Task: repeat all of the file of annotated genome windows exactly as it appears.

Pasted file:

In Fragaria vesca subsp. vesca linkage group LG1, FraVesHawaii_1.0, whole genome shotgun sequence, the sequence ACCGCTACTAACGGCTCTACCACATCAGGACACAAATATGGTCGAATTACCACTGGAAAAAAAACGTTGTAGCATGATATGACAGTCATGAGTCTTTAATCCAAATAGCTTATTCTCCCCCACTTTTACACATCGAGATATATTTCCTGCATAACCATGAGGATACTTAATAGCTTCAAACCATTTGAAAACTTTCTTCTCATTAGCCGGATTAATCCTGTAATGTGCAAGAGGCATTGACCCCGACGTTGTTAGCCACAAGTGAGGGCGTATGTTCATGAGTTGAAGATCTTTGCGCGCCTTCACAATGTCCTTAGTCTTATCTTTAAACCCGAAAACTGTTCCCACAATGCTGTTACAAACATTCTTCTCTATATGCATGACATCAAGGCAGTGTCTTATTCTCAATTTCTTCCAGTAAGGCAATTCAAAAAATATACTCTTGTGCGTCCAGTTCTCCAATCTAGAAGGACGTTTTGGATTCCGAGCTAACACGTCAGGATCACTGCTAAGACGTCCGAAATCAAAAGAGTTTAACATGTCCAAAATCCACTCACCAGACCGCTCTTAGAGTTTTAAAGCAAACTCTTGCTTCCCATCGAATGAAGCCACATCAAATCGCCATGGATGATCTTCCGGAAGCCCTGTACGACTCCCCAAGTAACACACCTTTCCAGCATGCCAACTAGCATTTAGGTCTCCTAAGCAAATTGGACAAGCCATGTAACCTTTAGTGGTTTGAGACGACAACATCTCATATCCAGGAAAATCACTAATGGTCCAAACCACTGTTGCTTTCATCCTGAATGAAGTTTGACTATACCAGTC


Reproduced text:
In Fragaria vesca subsp. vesca linkage group LG1, FraVesHawaii_1.0, whole genome shotgun sequence, the sequence ACCGCTACTAACGGCTCTACCACATCAGGACACAAATATGGTCGAATTACCACTGGAAAAAAAACGTTGTAGCATGATATGACAGTCATGAGTCTTTAATCCAAATAGCTTATTCTCCCCCACTTTTACACATCGAGATATATTTCCTGCATAACCATGAGGATACTTAATAGCTTCAAACCATTTGAAAACTTTCTTCTCATTAGCCGGATTAATCCTGTAATGTGCAAGAGGCATTGACCCCGACGTTGTTAGCCACAAGTGAGGGCGTATGTTCATGAGTTGAAGATCTTTGCGCGCCTTCACAATGTCCTTAGTCTTATCTTTAAACCCGAAAACTGTTCCCACAATGCTGTTACAAACATTCTTCTCTATATGCATGACATCAAGGCAGTGTCTTATTCTCAATTTCTTCCAGTAAGGCAATTCAAAAAATATACTCTTGTGCGTCCAGTTCTCCAATCTAGAAGGACGTTTTGGATTCCGAGCTAACACGTCAGGATCACTGCTAAGACGTCCGAAATCAAAAGAGTTTAACATGTCCAAAATCCACTCACCAGACCGCTCTTAGAGTTTTAAAGCAAACTCTTGCTTCCCATCGAATGAAGCCACATCAAATCGCCATGGATGATCTTCCGGAAGCCCTGTACGACTCCCCAAGTAACACACCTTTCCAGCATGCCAACTAGCATTTAGGTCTCCTAAGCAAATTGGACAAGCCATGTAACCTTTAGTGGTTTGAGACGACAACATCTCATATCCAGGAAAATCACTAATGGTCCAAACCACTGTTGCTTTCATCCTGAATGAAGTTTGACTATACCAGTC